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    February 4, 2022

    How We Used JTBD to Analyze Apple's Worth

    In 2014, our CEO, Jay Haynes, analyze Apple using our Jobs-to-be-Done theory to calculate how much Apple's equity value was really worth. At the time, Apple's market cap was $452 billion and, by our calculation, it was really worth $3.2 trillion.

    On January 3, Apple hit a $3 trillion market cap, making it the most valuable company in the world currently, and the most valuable company to have ever existed. With this recent announcement, we wanted to revisit our first ever "How Would You Beat?" episode where we discussed what makes Apple so successful and how competitors can beat them using Jobs-to-be-Done methods.

    How Did We Calculate Apple’s Value?

    Our original valuation of Apple was based on an analysis combining Jobs-to-be-Done market disruption theory with Warren Buffett's Intrinsic Value Model. Part of the analysis was done in a basic spreadsheet (email us if you’d like to get this spreadsheet), but the model itself is based on the premise that your series of cash flows over time has an inherent value today because you discounted back. The key is to figure out how much profitability the company has, which can be accomplished by reading basic financial statements.

    What you should be focused on is free cash flow. How much cash is available for what Buffett calls the “Owner's Equity”? If 100% of a company is owned by 100% of the shareholders, after they pay off the debt and interest, then that cash is technically owned by the shareholders. They could distribute it all, except companies would much rather reinvest it for future growth. What you're looking at is the owner's earning number, and that's your profitability model.

    Even though we were valuing a public company (and its publicly traded equity), this is actually the same analysis every product team should be doing.

    Innovation Theories

    When doing valuations like these, it’s also helpful to look at two different, but connected, innovation theories. One is market disruption. This is where companies are able to grow but then a competitor enters the market with a product that gets the job done worse and begins taking over market share. Back in 2014, being a $450 billion company was an enormous deal. Apple was already huge and big name investors like Carl Icahn got out at that point thinking it couldn’t keep growing. This leads us to the second innovation theory: growth rates.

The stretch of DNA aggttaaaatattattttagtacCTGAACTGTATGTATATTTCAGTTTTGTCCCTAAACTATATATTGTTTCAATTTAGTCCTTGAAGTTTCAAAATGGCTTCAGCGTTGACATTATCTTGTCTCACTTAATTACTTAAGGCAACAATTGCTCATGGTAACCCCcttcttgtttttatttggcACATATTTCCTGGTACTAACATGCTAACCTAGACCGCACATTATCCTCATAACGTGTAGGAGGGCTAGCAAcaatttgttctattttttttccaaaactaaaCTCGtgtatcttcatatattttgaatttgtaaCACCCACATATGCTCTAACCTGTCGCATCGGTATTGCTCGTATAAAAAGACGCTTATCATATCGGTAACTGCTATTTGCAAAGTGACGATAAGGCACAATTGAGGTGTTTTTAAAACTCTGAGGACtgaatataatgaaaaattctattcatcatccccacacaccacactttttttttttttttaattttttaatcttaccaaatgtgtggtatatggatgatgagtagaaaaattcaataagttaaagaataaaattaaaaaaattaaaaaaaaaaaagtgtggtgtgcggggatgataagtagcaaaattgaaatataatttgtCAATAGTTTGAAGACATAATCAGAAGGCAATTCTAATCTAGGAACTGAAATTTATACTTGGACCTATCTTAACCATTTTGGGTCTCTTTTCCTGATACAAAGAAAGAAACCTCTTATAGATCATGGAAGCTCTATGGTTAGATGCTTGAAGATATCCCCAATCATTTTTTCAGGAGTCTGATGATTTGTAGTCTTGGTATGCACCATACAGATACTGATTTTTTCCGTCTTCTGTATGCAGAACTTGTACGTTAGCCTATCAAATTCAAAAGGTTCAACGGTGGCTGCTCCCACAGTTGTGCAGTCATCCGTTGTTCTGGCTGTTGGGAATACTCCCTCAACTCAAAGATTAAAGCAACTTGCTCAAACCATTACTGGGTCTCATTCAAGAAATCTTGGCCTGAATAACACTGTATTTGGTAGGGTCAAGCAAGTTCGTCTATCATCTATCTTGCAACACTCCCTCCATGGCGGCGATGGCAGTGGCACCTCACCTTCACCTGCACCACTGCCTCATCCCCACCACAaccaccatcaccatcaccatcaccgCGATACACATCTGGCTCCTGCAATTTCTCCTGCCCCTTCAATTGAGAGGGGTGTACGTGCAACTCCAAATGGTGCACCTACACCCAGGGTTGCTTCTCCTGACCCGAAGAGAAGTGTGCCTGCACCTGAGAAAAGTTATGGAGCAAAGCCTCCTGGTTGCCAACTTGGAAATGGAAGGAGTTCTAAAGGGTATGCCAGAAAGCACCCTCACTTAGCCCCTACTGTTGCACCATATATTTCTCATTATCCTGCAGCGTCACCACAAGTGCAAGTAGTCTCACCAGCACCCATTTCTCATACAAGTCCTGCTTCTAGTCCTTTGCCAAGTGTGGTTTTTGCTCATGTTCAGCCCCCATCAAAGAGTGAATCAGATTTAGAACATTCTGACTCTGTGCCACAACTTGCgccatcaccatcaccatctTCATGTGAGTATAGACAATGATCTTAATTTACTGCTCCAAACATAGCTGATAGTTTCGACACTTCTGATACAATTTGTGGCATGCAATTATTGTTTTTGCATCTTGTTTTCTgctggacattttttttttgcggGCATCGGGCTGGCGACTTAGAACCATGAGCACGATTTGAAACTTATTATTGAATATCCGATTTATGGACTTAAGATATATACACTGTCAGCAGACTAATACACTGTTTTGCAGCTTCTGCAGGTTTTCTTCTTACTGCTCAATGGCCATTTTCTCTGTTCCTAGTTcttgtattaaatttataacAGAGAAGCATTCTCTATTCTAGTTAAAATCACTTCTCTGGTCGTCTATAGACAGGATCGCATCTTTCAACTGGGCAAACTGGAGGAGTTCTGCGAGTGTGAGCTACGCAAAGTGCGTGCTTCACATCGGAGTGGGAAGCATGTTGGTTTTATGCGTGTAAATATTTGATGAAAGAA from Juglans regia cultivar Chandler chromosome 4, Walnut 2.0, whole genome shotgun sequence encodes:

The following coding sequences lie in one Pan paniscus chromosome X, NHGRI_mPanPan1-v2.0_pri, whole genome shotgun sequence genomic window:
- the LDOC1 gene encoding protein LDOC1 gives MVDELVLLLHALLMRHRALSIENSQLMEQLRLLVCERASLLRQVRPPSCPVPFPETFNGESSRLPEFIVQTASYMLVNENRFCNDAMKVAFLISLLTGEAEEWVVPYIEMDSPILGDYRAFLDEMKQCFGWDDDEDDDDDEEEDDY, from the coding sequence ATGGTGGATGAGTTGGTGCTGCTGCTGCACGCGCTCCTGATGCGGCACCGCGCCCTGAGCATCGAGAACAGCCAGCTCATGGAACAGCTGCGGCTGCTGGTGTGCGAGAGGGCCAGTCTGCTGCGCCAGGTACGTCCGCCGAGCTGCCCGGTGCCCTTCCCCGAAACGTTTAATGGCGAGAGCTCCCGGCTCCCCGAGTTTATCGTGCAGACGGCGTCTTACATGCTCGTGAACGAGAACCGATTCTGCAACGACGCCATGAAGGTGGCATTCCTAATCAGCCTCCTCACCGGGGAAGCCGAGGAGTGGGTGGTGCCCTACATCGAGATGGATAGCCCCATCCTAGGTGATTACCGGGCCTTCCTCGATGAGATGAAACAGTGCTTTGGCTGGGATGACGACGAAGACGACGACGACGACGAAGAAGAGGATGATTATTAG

Here, the key is whether you believe the company is in big enough markets to grow their profits over time or, at the very least, maintain them. Something we ask the companies we work with all the time is, how do you know that your product roadmap isn't like Blackberry’s? That it's actually like the iPhone’s? In BlackBerry's growth case, the “growth” went negative. When your growth goes negative, you go from an $80 billion market cap – like BlackBerry – to effectively zero. The growth rate is everything but it’s also the great, unknown mystery. When you're discounting back your cash flows, you're looking at how much those cash flows are going to grow. If you think they're going to shrink, then you should short the stock. That's the growth rate analysis and there is nothing better at practicing this type of thinking and analysis than Jobs-to-be-Done.

    It's not difficult but it is a different way of thinking about companies that are building products and why those products are valuable to people. If companies are very good at living in their customers' shoes, empathizing with their struggles and problems, that’s a good indicator of future success. At the end of the day, it’s all about customer value and helping people in their lives. You could look at Apple and easily argue that they have been so successful because they took a different approach than everybody else by going directly to the end consumer.

    Roadmap Time Horizons

    Over a one- to three-year investment time horizon, it’s easier to evaluate what a company is planning, if it’s going to get the job done any better, and whether or not it will generate value for the customers. In the case of Apple, however, their growth story really happened over an eight-year time horizon, from 2014 to 2022. Apple didn't know what it was going to launch in 2022 way back in 2014 and we didn't either.